NEW YORK (AdAge.com) -- Shuffle the letters around in the word "heat" and eventually you'll end up with the word "hate." And there's no better way to measure just how successful or hot a sports team is than by gauging the amount of hatred sports fans around the world have for it.
This past summer the NBA's Miami Heat were suddenly not only the league's hottest property, but the target of the type of venom reserved only for the likes of the New York Yankees and Duke men's basketball team -- thanks to 16 words: "This fall I'm going to take my talents to South Beach and join the Miami Heat." With Dwayne Wade and Chris Bosh already on board, LeBron James announced, during his infamous "Decision 2010" ESPN broadcast, that he and his talents would be suiting up for the Heat, too.
But haters and the resulting media blowback weren't the only things the franchise had to deal with after signing three of the league's top players. There were also plenty of new fans from every corner of the world inquiring about tickets and lining up to drop cash for jerseys that hadn't even been produced yet.
Michael McCullough, exec VP-chief marketing officer of the Heat, said the team doesn't divulge ticket or merchandise sales figures but said in the 30 days following "The Decision" it sold more merchandise than it did in the 30 days following the Heat's 2006 championship win. "The mind-boggling thing about that is that we didn't have any merchandise for the new players yet," Mr. McCullough said. "We had to scramble. Luckily we had a lot of blank jerseys we were able to convert to Bosh and James jerseys." Mr. James and Mr. Wade currently have two of the top-five-selling jerseys in the league.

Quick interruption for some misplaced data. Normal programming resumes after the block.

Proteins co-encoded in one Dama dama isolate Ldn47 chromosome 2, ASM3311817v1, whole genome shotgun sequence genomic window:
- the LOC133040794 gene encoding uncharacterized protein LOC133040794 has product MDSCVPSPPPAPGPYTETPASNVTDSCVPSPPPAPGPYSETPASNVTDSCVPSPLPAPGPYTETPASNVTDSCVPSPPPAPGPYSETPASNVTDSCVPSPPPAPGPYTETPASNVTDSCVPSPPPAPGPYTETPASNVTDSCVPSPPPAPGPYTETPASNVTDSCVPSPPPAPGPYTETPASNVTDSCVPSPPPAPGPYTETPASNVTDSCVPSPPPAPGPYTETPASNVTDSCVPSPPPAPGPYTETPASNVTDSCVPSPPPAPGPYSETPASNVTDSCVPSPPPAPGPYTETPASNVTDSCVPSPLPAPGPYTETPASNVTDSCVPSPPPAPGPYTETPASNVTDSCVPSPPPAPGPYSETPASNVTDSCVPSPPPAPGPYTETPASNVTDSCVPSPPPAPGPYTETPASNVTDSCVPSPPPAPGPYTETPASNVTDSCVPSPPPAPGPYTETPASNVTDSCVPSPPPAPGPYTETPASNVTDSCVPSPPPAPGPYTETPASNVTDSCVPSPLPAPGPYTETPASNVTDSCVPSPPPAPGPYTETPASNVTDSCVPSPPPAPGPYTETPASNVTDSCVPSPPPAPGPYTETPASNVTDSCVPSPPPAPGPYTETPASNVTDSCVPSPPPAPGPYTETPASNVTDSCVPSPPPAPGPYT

On opening night, Mr. McCullough said the team made more on retail sales in the arena than it did during its most successful night during the NBA Finals in 2006. Unfortunately for Mr. McCullough, the new stars didn't mean an increase in his marketing budget, which was actually cut.
Luckily the Heat have become a big enough PR machine that the amount of news coverage and earned media has more than made up for the drop in marketing dollars.
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